The Costs to Writing a Fiction Book or Memoir

I address this topic in more detail in my e-book: How to Write Your Book: A Short Guide for First Time Authors. I want to quickly cover some basics here you, which may or may not apply to your specific

Learning. Many writers, especially those in the fiction and memoir categories, tend to take classes, workshops, retreats, online courses, and more. They are working to build their skill set. Learning is a life-long process and those who see writing as a primary hobby or career direction should be consistently adding to their knowledge base.

Coaching. Many non-fiction writers see writing as a secondary function to their careers and will use a coach to keep them on track towards specific goals. As a short-term strategy to complete a book, a coach is ideal for feedback/critique/editing and accountability for all authors. But, for fiction and memoir writers I’d suggest group coaching as a long-term strategy.

Ghostwriting. Ghostwriting is an optional solution for getting a book written – you basically hire a writer to write a book and you put your name on it. This is an ideal option for fiction and memoir writers where English is a second language or when they are lacking necessary writing skills due to a cognitive or intellectual disability.

Sometimes, a hybrid of coaching and ghostwriting can be used as well. This creates a collaborative effort between the writer and the author-to-be which allows for a greater skill set, less need for content to already exist, and usually at a lower cost.

Project Management. A project manager or assistant may be used to help an author with a variety of tasks around the production and distribution of their book. These tasks can include finding vendors for editing, cover design, layout, publishing, reviews, contests, distribution channels, book signings, author events, media/PR, marketing options, and more. Not only would you pay for the support staff, but there would be costs associated with any of the options you employ.

Your Required Completion Team. I consider the following to be requirements of publishing:

Editor. You will be given a price quote up-front but expect to spend a few thousand dollars on editing, depending on the condition of your manuscript (whether or not you used a writing coach) and the length. The editing process is usually several weeks to several months. Expect a developmental editor (not needed if you use a coach), line editor and proofreader.

Cover Designer. Again, you will be quoted up-front, usually a flat fee, for this graphic design work. Be sure you understand what is and isn’t included, such as ISBN, number of changes, number of options, etc. The cover design is usually only a week long process as long as you have all the elements together. (These elements can include the back of the book blurb, author photo, publishing logo, etc.) You will need a cover for both your print book (includes front, spine and back), as well as an e-book cover (front only).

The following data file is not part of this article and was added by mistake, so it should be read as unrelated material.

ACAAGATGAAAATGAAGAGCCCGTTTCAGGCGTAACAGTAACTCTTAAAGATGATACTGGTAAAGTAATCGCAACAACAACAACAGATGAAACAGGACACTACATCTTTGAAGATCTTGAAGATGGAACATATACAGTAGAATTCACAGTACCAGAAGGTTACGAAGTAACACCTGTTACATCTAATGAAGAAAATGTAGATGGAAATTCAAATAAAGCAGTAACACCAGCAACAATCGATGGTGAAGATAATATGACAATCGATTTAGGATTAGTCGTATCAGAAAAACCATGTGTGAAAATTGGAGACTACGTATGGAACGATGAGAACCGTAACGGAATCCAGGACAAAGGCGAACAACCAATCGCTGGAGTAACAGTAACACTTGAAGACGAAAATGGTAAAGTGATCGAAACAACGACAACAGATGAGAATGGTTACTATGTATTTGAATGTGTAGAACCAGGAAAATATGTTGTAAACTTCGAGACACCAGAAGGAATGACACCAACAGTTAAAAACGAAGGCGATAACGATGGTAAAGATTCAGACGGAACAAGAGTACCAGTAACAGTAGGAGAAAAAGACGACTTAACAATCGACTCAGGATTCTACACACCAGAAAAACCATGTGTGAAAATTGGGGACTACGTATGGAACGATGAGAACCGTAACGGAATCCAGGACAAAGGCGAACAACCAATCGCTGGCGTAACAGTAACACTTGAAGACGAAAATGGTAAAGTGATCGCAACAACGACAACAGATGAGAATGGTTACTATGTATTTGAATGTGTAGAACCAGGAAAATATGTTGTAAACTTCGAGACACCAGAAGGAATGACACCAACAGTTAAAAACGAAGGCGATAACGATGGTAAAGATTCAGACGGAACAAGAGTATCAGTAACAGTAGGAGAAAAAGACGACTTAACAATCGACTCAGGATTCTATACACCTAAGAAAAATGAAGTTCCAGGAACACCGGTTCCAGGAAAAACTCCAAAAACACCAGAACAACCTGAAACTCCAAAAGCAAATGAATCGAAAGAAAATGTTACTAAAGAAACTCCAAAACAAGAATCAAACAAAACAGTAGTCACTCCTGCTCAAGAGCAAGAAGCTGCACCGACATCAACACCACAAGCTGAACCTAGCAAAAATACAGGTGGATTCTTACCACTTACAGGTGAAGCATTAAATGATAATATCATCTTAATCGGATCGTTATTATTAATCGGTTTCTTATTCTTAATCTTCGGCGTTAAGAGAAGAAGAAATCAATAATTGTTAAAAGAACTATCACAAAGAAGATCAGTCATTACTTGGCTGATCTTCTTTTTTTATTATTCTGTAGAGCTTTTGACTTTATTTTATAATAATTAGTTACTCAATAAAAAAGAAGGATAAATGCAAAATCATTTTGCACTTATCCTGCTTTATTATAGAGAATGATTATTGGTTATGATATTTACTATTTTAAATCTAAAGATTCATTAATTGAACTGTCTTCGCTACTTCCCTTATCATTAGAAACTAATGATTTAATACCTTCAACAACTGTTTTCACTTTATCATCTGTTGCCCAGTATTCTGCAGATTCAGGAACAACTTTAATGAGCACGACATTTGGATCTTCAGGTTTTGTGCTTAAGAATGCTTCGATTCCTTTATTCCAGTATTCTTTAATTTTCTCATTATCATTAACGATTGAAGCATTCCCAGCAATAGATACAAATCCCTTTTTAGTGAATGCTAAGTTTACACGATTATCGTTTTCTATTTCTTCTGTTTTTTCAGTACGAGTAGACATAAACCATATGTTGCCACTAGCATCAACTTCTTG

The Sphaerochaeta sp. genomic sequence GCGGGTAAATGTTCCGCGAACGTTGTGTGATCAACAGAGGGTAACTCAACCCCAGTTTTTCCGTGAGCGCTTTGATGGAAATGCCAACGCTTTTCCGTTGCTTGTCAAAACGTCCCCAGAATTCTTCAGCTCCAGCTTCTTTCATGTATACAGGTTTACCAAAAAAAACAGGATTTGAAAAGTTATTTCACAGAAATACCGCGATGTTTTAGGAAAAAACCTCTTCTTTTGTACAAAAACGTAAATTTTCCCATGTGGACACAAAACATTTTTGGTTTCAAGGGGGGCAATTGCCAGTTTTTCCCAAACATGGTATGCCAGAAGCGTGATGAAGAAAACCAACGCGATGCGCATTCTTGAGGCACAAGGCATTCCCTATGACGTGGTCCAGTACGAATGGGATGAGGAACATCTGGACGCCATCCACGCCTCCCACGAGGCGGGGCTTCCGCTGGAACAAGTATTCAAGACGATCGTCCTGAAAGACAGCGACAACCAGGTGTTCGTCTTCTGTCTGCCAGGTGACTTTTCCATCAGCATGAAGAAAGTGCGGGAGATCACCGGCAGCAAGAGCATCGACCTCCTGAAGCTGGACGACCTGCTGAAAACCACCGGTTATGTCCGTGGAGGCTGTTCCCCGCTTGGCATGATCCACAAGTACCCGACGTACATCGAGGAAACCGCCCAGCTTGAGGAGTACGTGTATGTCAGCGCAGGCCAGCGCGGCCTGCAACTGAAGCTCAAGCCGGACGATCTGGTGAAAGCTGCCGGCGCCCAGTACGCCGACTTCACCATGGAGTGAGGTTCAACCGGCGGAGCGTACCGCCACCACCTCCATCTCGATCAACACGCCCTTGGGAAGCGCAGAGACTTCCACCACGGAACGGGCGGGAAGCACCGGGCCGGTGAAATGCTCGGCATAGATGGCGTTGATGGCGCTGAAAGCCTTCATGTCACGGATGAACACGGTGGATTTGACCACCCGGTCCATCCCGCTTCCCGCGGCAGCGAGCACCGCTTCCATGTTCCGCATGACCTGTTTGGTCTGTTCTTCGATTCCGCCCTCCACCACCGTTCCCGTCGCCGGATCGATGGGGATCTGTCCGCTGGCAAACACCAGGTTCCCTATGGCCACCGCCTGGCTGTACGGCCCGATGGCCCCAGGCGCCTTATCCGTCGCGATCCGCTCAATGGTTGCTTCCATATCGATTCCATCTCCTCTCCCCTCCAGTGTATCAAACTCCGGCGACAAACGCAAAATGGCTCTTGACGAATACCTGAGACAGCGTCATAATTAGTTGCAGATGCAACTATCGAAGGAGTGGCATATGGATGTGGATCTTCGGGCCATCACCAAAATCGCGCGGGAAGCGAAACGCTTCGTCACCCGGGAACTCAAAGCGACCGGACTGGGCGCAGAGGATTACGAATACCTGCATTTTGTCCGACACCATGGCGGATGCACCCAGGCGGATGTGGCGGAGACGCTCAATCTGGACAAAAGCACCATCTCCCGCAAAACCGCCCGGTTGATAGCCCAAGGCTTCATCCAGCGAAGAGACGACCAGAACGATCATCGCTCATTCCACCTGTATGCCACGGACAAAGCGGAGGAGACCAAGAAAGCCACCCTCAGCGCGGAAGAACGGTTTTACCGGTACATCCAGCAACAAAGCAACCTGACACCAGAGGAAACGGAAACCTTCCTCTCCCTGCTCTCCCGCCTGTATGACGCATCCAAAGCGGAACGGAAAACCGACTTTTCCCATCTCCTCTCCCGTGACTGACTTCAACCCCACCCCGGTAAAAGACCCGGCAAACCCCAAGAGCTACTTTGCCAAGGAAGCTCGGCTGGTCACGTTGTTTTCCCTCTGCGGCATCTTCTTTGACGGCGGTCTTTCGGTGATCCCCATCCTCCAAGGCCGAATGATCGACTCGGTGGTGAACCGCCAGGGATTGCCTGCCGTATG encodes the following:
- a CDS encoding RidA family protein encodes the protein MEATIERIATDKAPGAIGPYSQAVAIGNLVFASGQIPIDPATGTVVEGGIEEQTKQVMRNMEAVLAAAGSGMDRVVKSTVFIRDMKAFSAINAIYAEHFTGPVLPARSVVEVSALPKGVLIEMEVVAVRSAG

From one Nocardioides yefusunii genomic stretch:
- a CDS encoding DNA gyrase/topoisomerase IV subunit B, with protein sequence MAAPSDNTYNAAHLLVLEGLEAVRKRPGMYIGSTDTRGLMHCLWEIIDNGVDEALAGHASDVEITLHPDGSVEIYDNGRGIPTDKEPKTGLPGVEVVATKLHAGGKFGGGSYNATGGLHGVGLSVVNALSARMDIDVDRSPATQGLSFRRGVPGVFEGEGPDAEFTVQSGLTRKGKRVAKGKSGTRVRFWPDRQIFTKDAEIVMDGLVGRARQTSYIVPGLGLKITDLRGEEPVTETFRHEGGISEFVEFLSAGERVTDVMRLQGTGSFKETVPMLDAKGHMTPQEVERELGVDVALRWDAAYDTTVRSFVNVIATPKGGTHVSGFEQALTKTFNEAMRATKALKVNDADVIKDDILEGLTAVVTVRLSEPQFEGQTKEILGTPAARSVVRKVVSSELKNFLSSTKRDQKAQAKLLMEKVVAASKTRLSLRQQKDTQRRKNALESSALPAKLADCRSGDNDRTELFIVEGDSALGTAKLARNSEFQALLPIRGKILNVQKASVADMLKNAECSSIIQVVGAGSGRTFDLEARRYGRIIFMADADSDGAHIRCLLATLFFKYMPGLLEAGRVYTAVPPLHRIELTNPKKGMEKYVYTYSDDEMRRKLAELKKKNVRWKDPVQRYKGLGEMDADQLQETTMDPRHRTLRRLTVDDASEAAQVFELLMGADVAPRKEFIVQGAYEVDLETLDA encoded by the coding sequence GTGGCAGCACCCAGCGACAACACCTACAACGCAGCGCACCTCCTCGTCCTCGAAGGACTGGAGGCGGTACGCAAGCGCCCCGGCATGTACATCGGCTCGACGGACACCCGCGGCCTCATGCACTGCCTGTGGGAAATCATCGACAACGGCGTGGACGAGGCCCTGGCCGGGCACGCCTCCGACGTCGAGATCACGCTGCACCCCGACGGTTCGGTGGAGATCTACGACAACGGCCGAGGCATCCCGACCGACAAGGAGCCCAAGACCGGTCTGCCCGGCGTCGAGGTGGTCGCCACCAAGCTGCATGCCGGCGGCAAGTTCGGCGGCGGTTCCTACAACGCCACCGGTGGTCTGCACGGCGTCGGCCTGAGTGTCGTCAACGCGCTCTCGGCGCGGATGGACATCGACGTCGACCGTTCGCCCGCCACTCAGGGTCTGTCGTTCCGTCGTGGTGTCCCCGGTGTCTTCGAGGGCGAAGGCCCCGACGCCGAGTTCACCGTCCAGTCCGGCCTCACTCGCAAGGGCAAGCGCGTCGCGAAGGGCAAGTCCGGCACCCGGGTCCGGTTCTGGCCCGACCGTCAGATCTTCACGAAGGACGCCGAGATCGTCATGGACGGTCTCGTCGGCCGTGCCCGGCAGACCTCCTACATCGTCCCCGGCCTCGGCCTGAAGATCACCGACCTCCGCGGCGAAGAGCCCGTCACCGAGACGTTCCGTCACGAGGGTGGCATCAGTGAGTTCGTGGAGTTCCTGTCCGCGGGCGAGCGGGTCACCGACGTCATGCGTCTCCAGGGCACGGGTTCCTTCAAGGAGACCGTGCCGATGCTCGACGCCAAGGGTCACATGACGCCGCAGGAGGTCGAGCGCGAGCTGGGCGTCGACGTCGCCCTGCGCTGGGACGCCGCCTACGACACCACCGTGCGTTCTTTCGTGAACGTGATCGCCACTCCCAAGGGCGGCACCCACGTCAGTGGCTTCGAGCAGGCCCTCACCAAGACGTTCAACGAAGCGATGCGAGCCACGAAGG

Interior Designer. This person formats your book for printing to prevent misalignment issues when it goes to print. They also help with fonts, widow/orphan protection (random words or alone on a page), indenting, pagination and more. Like the cover, you will need one for print and a separate one for an e-book. Your e-book may or may not have other changes such as table of contents, link-able content, and back cover information being formatted into the content.

Need more info on the costs to writing a fiction book or memoir?

I’d love to hear more about what you are working on, and what kind of help you may want or need to get your book finished and/or published. If you want to learn more about the costs to writing a book, let’s chat about your specific book and I can point you in the right direction.

Contact me for a free discovery session today.

7 Tips for Being Successful at Speaking as an Introvert


When I first began speaking I had significant fear, but I knew I wanted to teach and speak, so I  was determined to overcome it. Because you are reading this blog, you are likely an introvert, like me, and having the attention of a crowd isn’t particularly joyful or comfortable. Here are a few tips I have used to overcome that:

Reframe the Emotion

I began saying, “I’m really excited for this speech.” Telling myself I was excited and that excited felt the same in my body as fear. By reframing this, I am way more comfortable. What if the anxiety or nerves you are feeling is really excitement?

If you are really feeling anxiety, could it be that you need more time to properly prepare? Is the anxiety rooted in the fear of being looked at or watched? Get clear about what is really at the base of the emotion and look for ways to overcome that. Perhaps using a mantra or affirmation could help.

Use a Mantra/Affirmation

Sometimes I use a mantra when I’m afraid to help me overcome the fear. These sound like:

I am an expert and people look to me for guidance. I’m happy to be the voice for this cause. I’m honored to share this information.

I am prepared. I spent time really developing my talk and practicing it. I am ready. I am excited!

I look good. I feel good. I know my stuff. The audience is really looking forward to what I have to share today.

I also remind myself that I’ve done this before and it’s gone really well. I visualize past times I have done well and I think about some of the testimonials and reviews I’ve received to remind myself of the positive impact I’ve already had.